Wish is a mobile shopping app for customers whose first priority is low prices. The app sells a few billion dollars worth of products a year (the company does not disclose GMV) by enabling merchants to sell directly to consumers. According to our research 94% of the growing list of merchants are based in China.
Wish has amassed a marketplace of hundreds of thousands of sellers, but since so much of its focus is on low prices, instead of convenience and quality, almost all of them come from China at 94%. US based sellers make up 4%, followed by the UK at 0.3%, Canada at 0.2%, India at 0.1%, and Australia at 0.1%. The rest is spread all over the world. Although even among the international sellers many are selling goods made in China.
Launched in 2011 Wish shopping app is popular both in the US and in Europe. While relatively unknown to non-users, the app is one of the most downloaded shopping applications for both iPhone and Android phones, consistently in the top 5 for both platforms. The app has invested heavily into marketing and user acquisition, and into automating various calls to buy more. Wish users receive multiple notifications a day offering free items (users have to pay for shipping), for example.
“We have the world’s best 3D printer right now - and it’s called China,” said Scott Galloway of Gartner L2. The way most shoppers in the US and Europe control that printer is through Wish.
Many of the sellers from the US and the UK are also merchants on other marketplaces like Amazon and eBay. Wish has tried to invite US brands to sell on the platform, and also act as an outlet for refurbished goods. It appears this had limited success: buying genuine Adidas sneakers in the same app as a $1 iPhone case is a hard sell.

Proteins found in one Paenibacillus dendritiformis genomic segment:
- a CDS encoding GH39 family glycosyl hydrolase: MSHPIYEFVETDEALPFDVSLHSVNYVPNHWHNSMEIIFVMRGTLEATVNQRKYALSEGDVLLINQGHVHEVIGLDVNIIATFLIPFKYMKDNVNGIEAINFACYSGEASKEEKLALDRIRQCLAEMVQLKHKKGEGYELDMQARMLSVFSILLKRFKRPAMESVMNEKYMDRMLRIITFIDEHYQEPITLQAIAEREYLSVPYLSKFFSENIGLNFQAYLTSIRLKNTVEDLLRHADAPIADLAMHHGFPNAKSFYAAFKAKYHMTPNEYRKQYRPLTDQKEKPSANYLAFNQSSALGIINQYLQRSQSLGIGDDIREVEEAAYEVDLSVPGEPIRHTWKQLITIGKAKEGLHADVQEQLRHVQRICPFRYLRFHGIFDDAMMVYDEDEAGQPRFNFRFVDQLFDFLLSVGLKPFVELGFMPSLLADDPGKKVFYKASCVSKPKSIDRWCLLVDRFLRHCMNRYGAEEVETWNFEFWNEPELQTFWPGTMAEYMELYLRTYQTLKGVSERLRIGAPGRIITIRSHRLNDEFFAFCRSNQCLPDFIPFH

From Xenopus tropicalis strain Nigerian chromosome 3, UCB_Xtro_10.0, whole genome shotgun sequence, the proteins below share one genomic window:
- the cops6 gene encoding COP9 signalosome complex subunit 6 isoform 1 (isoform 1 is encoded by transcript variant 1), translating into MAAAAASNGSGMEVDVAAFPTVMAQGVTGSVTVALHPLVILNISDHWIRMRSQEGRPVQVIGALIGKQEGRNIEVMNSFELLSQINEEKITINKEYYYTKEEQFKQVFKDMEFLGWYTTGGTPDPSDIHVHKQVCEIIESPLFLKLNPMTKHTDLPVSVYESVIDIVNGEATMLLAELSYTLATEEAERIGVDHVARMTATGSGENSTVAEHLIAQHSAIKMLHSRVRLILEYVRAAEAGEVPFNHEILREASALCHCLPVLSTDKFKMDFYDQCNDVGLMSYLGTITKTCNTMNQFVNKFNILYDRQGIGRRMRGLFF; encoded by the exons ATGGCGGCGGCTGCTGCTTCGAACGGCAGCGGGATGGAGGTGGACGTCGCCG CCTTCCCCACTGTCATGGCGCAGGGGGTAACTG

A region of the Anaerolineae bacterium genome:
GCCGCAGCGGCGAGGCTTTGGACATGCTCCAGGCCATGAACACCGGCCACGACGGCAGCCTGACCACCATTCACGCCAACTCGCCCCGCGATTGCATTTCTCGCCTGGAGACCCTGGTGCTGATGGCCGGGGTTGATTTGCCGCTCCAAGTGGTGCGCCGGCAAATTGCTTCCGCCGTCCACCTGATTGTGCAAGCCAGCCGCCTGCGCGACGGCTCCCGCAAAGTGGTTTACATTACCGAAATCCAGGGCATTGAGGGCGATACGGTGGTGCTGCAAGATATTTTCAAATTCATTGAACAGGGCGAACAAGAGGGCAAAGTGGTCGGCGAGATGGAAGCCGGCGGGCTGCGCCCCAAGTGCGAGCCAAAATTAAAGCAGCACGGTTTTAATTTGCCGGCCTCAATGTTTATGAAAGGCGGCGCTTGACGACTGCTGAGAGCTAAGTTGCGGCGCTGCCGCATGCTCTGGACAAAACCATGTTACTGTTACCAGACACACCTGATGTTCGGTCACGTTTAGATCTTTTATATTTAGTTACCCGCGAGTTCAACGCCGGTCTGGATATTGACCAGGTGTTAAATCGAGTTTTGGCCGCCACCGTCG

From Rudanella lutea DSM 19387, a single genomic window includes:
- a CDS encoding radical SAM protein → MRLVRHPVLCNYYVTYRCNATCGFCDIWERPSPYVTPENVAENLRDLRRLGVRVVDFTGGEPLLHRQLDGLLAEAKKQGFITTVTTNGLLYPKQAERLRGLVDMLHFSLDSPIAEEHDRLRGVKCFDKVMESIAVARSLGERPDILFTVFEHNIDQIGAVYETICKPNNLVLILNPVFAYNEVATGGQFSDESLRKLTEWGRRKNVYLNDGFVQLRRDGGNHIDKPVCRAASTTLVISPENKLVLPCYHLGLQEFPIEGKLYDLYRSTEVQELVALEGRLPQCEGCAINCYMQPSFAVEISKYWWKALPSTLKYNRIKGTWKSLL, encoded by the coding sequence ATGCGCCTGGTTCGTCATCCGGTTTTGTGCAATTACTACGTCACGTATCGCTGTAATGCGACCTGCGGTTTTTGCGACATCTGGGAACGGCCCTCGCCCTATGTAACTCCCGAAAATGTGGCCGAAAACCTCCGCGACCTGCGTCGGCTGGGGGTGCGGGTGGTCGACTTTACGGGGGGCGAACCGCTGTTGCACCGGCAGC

Products take up to four weeks to be delivered from China. Last year the company launched Wish Express bringing down the delivery times to six days, but only for select products. “It has scaled and worked so far because the prices are so inexpensive. The consumers don’t actually need the product the next day or within three days,” said Wish. The shopping app is serving a different use case than free two-day shipping everyone else is trying to offer.
Wish is the direct-to-consumer app for manufactures based in China. The large number of sellers based in China allows mapping the locations in China where most products are manufactured and sold from. Three largest provinces - Guangdong, Zhejiang, and Fujian - account for more than half of all China based sellers. Guangdong with 27% of the sellers is - unsurprisingly - one of the leading commercial and manufacturing regions in China, with the capital Guangzhou and economic hub Shenzhen.
In the US Wish is facing increasing headwinds since the US is intending to impose tariffs on China and withdraw from the Universal Postal Union over the next year, threatening cheap postal rates Chinese merchants use through China EMS (ePacket). The days of $1 iPhone cases with additional $1 for shipping might be numbered soon. Although the company said it has invested in the buildout of three warehouses in the US where the company stores some of its best-selling goods. It operates a warehousing and logistics service called Fulfillment by Wish (FBW) in the US and Europe.
Wish is probably the only retail marketplace in the US not trying to be Amazon. This is what makes it interesting. Walmart, eBay, and most recently Google are trying to copy Amazon’s best parts: free two-day shipping, vast catalog, and convenience. Wish, on the other hand, is focusing on a completely different set of customers and expectations. “I think people misunderstand the demographics of this country and places like Europe,” said Peter Szulczewski, CEO of Wish. Peter was implying that not all consumers want the same, and, even more important, can afford the same service when shopping.
Both Amazon and eBay are full of merchants selling directly from China too. Wish is the only one not pretending that’s not the case.